In summary, our data demonstrate that miR-29a regulates the proliferation and differentiation of RPCs by directly targeting Rbm8a, providing us with a better understanding of the molecular mechanisms that govern RPC proliferation and differentiation. Future studies to further elucidate the specific aspects of the roles of miR-29a and RBM8A in retinal development and function in vivo will be of great interest in this field.

MATERIALS AND METHODS

The isolation, culture and differentiation of RPCs

RPCs were harvested from fresh retinal tissue of postnatal-day-one GFP transgenic C57BL/6 mice (a gift from Dr. Masaru Okabe, University of Osaka, Japan). The cells were cultured with proliferation medium containing advanced Dulbecco′s Modified Eagle Media: Nutrient Mixture F-12 (DMEM/F12) (Invitrogen, Carlsbad, CA, USA), 1% N2 neural supplement (Invitrogen), 2 mM L-glutamine (Invitrogen), 100 U/ml penicillin-streptomycin (Invitrogen) and 20 ng/ml epidermal growth factor (EGF, Invitrogen) [44]. The culture medium was replaced every 2 days, and the cells were passaged at regular intervals of 3 or 4 days. For differentiation, the cells were cultured in differentiation medium containing 10% fetal bovine serum (FBS) (Invitrogen) without EGF. The cultures were then allowed to grow for seven days. The culture medium was renewed three times a week.

All animals were handled according to the ARVO animal usage standards and following approval by the animal care and use committee of the Schepens Eye Research Institute, where the original derivation of the cells was performed.

miRNA, siRNA and plasmid construction

miR-29a oligonucleotides (miR-29a mimic, miR-29a inhibitor, and negative control) and small interfering RNAs (siRbm8a and negative control) were synthesized by Biomics Biotech Co.,Ltd. (Nantong, China). CMV-MCS-IRES-Cherry-SV40-Neomycinclone of Rbm8a was synthesized by Genechem Technology, Inc. (China). To generate the luciferase reporter vector, a 220-bp fragment of the Rbm8a mRNA 3′UTR containing the predicted miR-29a binding site (position 475–482) (Rbm8a mRNA 3′UTR-wt) and its mutant sequence (Rbm8a mRNA 3′UTR-mu) were synthesized by Genechem and cloned into pGL3-control vectors (Promega (Beijing) Biotech Co., Ltd., China).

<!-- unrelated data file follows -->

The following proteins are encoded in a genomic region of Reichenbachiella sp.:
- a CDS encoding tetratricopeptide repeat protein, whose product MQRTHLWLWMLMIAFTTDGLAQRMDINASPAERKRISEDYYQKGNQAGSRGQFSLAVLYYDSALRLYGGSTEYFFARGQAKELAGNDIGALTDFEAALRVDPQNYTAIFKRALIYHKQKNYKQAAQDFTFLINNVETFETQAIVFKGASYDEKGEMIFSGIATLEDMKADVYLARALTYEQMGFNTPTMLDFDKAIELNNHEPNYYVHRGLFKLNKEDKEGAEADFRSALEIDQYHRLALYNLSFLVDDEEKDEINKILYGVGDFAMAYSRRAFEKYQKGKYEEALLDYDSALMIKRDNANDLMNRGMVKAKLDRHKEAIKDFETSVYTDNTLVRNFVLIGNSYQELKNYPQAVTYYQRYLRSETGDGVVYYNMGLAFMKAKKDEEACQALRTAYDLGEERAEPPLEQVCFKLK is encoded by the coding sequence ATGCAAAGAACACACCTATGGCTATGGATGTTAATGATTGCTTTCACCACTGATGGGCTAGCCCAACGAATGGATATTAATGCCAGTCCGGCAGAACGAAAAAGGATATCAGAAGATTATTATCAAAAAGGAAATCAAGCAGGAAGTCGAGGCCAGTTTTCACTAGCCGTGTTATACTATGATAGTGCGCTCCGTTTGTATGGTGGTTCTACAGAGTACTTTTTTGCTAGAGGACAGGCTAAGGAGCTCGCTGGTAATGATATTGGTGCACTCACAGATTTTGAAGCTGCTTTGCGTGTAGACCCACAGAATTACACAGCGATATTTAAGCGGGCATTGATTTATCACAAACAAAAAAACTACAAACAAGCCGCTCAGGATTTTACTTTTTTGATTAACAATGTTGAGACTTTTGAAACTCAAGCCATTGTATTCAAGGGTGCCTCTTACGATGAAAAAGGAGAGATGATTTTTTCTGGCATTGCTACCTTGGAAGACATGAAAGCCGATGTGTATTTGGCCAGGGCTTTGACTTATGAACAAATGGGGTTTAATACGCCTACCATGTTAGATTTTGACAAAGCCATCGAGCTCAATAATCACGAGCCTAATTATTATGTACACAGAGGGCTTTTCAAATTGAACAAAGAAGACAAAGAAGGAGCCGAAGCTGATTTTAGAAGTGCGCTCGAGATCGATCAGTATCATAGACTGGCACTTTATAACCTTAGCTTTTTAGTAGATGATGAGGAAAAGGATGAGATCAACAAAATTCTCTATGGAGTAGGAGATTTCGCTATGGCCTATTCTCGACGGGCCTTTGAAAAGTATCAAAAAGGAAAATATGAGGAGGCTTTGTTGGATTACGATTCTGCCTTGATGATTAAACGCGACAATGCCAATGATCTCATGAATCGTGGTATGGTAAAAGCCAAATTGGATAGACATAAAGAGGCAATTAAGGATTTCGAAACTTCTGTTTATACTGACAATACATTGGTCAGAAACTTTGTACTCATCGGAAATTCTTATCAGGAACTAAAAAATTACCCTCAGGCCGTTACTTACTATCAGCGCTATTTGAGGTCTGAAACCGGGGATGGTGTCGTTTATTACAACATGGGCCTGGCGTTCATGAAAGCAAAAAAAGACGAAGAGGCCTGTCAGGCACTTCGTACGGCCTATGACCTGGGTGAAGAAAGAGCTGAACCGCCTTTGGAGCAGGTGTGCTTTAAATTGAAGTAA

Transfection

For transient transfections, a 20 nM final concentration in Opti-MEM (Invitrogen) of miR-29a mimic, miR-29a inhibitor, negative control, siRbm8a, Rbm8a clone, Rbm8a 3′UTR-wt or Rbm8a 3′UTR-mu was blended with Lipofectamine 2000 (Invitrogen) in serum-free medium and incubated at room temperature for 20 min [45]. The mixture was then added to the cells in 24-well or 6-well plates at 80% fusion. The medium was renewed by proliferation or differentiation medium 6 h later. For long-term detection under differentiation culture conditions, RPCs were transfected every 3 days. The oligonucleotide sequence of siRbm8a was as follows: 5′-GUUGAAGGUUGGAUUCUCU-3′.

Luciferase assay

HEK293 cells were transfected with either the miR-29a mimic or control miRNA in conjunction with the luciferase reporter constructs. Forty-eight hours after they were transfected, the cells were lysed and subjected to luciferase assays using a Dual Luciferase Reporter Assay System (Promega (Beijing) Biotech Co., Ltd., China) according to the manufacturer′s protocol.

Immunocytochemistry

RPCs were plated on glass coverslips (VWR, West Chester, PA, USA) coated with laminin (Sigma-Aldrich, Saint Louis, MO, USA) in 24-well plates. Following transfection with miR-29a mimic, miR-29a inhibitor, siRbm8a or Rbm8a clone, cells were fixed with 4% paraformaldehyde (Sigma- Aldrich), and permeabilized with 1% Triton X-100 (Invitrogen) [46]. Then, The cells were incubated with an optimal concentration of rabbit polyclonal anti-RBM8A antibody (Novus; 1:100), mouse monoclonal anti-nestin (BD, San Jose, CA, USA; 1:200), mouse monoclonal anti-Ki-67 (BD; 1:200), mouse monoclonal anti-β3-tubulin (Chemicon, Billerica, MA, USA; 1:100), mouse monoclonal anti-Rhodopsin (Chemicon; 1:100) or mouse monoclonal anti-glial fibrillary acidic protein (GFAP) (Chemicon; 1:200) overnight at 4°C followed by an incubation with fluorescently labeled secondary antibodies (Alexa Fluor546-goat anti-mouse/rabbit, BD, San Jose, CA, USA; 1:800). After rinsing three times with PBS, nuclei were stained with 4′,6-diamidino-2-phenylindole (Hoechst; Invitrogen, Molecular Probes). Negative control samples were processed in parallel but without the primary antibody. Immunoreactive cells were visualized, and images were recorded using a fluorescence microscope (Olympus BX51, Japan).